What We Shall Be

Beloved, now we are children of God; and it has not yet been revealed what we shall be, but we know that when He is revealed, we shall be like Him, for we shall see Him as He is (1 John 3:2).

Across the street from my home there is a 300-room hotel going up. When the hotel is opened, occupants will be able to look down right into my living room windows!

Because of our continual rainy weather, the 5-level building is covered in plastic so the work can go on. Once in a while, the construction workers will move the sheets of plastic and I’ll get a peek at what’s going on underneath, but most of what the hotel will be is hidden for now.

Early Christians were troubled when their saved friends and loved ones died. The Apostle Paul wrote to encourage and comfort them, explaining why believers don’t mourn over death like the unsaved do. The Bible’s great funeral text says that death comes with hope (1 Thess 4:12-18).

When a Christian dies, his spirit immediately goes into the presence of God in Heaven (2 Cor 5:6, 8). His body goes into the grave awaiting the resurrection of all believers, when mortality is transformed into immortality. In the resurrection, the body will be reunited with the soul and spend eternity in fellowship with God (John 5:29). At the same time, the bodies of living believers will be transformed and also rise to be with Christ in Heaven.

Like the hotel being constructed underneath the plastic, we don’t know everything about these resurrected bodies, but we do know a few things.

For the child of God, your resurrected body will be like Christ’s resurrected body (1 Cor 15:49-53). After His resurrection, Jesus ate food (Lk 24:42-43), and could touch and be touched (Jn 20:27). He had flesh and bone, but no blood (Lk 24:39) and was not bound by time or space so He could appear and disappear (Jn 20:19; Lk 24:31). More importantly, we will be made like Jesus in character, free from sin and the affects of sin.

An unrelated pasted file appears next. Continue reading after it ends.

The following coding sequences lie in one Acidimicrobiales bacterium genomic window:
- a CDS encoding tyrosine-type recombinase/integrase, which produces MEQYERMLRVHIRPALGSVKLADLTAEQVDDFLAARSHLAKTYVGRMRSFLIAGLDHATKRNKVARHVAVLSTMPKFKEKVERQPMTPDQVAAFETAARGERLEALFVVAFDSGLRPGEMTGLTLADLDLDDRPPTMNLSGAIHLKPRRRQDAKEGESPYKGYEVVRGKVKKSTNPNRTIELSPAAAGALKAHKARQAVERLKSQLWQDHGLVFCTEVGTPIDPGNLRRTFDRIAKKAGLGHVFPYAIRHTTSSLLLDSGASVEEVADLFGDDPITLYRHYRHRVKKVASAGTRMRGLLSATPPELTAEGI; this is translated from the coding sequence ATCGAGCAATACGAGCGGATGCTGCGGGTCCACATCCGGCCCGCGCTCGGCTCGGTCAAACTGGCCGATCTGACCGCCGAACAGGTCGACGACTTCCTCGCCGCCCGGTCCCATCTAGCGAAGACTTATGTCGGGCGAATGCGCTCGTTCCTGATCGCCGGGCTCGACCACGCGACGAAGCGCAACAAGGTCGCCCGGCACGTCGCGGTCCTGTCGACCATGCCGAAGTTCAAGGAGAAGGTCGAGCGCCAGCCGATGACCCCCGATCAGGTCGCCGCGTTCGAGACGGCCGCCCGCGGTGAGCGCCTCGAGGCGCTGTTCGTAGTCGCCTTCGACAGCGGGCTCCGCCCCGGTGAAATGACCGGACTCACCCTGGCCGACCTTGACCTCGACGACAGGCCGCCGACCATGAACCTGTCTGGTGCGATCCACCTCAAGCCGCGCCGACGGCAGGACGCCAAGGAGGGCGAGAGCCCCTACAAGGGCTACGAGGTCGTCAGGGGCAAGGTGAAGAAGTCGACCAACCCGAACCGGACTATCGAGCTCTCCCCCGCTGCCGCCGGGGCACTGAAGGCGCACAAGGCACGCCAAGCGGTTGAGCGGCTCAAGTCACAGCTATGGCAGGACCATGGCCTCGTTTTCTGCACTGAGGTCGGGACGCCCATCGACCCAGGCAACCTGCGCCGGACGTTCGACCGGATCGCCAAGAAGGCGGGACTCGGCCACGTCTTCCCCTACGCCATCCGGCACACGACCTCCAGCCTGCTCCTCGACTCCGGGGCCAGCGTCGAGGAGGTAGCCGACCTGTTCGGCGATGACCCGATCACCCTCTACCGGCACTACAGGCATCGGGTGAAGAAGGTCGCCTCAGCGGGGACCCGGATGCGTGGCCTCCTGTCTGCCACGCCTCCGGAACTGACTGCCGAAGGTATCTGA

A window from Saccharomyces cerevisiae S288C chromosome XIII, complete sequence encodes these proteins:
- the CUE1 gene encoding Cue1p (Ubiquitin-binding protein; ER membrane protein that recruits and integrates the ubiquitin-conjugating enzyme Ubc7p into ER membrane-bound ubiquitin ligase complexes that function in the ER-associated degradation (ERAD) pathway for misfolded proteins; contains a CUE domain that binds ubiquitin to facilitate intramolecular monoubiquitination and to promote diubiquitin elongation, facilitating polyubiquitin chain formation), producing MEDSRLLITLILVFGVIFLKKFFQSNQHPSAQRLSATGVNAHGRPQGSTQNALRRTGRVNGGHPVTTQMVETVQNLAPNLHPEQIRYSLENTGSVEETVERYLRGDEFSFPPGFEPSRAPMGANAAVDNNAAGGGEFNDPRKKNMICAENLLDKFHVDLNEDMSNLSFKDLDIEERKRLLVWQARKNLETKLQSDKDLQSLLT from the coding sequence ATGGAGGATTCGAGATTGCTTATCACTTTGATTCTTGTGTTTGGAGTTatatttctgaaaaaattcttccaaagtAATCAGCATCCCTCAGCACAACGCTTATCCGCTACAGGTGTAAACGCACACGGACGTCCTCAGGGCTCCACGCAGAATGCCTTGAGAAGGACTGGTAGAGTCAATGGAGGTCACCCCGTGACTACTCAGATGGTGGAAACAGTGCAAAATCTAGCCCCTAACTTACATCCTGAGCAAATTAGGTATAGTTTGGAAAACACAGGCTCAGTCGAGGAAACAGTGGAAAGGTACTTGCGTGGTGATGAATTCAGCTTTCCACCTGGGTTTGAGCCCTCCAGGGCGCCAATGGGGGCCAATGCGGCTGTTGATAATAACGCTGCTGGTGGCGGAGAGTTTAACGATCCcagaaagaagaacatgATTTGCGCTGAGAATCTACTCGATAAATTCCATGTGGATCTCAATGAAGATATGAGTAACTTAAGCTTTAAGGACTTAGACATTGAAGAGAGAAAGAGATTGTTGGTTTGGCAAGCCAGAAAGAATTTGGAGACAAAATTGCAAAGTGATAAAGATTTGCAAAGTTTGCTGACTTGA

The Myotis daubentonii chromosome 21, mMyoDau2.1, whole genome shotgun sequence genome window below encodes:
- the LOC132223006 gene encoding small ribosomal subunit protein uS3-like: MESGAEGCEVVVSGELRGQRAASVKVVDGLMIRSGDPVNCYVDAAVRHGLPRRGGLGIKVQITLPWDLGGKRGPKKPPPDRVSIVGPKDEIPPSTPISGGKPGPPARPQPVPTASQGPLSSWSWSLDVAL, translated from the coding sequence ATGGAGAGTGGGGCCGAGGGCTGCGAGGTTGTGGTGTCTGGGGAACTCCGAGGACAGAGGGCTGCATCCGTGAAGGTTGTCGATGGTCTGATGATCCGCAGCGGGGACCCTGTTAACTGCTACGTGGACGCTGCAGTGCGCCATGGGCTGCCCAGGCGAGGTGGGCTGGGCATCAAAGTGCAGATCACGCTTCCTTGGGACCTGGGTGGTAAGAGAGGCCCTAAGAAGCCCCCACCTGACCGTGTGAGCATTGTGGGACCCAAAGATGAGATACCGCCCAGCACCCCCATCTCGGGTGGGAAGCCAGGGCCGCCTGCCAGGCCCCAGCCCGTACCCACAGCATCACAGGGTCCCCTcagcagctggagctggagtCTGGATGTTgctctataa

For now, the details of these bodies is hidden from us, like the hotel across the street. To go beyond Scripture is to go beyond God, but we know that when Jesus returns, and we see Him as He is, we’ll be made like Him. Until then, everyone who has this hope in Him purifies himself, just as He is pure (1 John 3:3).


The Parable of the New Suit

Monday morning always felt early for Martin. He dragged himself out of bed and into the shower, out of the subway and onto the sidewalk, out of the elevator and through the office door. This morning he already had a new client waiting for him.

He looked over the paperwork on his desk and then made some preliminary observations about the client. Male. Early 20s. Straight teeth. No tattoos. No needle marks. Homeless, but somebody’s son. Martin had grown tired of the same clientele day after day, but something about this young man was different. He would treat this man differently.

Martin took the client into the dressing room and began the search for the perfect new suit. “It really is the suit that makes the man,” Martin said. White shirt with spread collar. Navy suit with a modern skinny cut … Perry Ellis would look great. Most important was the necktie; two-inch, solid black. He worked carefully to ensure that the tie reached down just over the top of the belt buckle. His client looked like a million dollars. Perfectly perfect! As they said in Martin’s business, “Fit for a funeral.”

Hair trimmed and styled with a barely noticeable touch of makeup, his client was ready for the debut. It wasn’t often, but today Martin was proud of himself and his work as he wheeled the young man in the coffin into the Hearse.

A dead man is still a dead man no matter how he’s dressed.

The wages of sin is death, but the gift of God is eternal life in Christ Jesus our Lord  (Romans 6:23).

The Parable of the Snail’s Tale


Herbert and Hobart were twins. Almost.

They’d spent every minute of the three months of their lives together. They liked the same things, did the same things and went to the same places.

Every morning when the sun came up, Herbert opened his eyes, moved to the bright pink wheel in the center of his home, and began running around and around and around.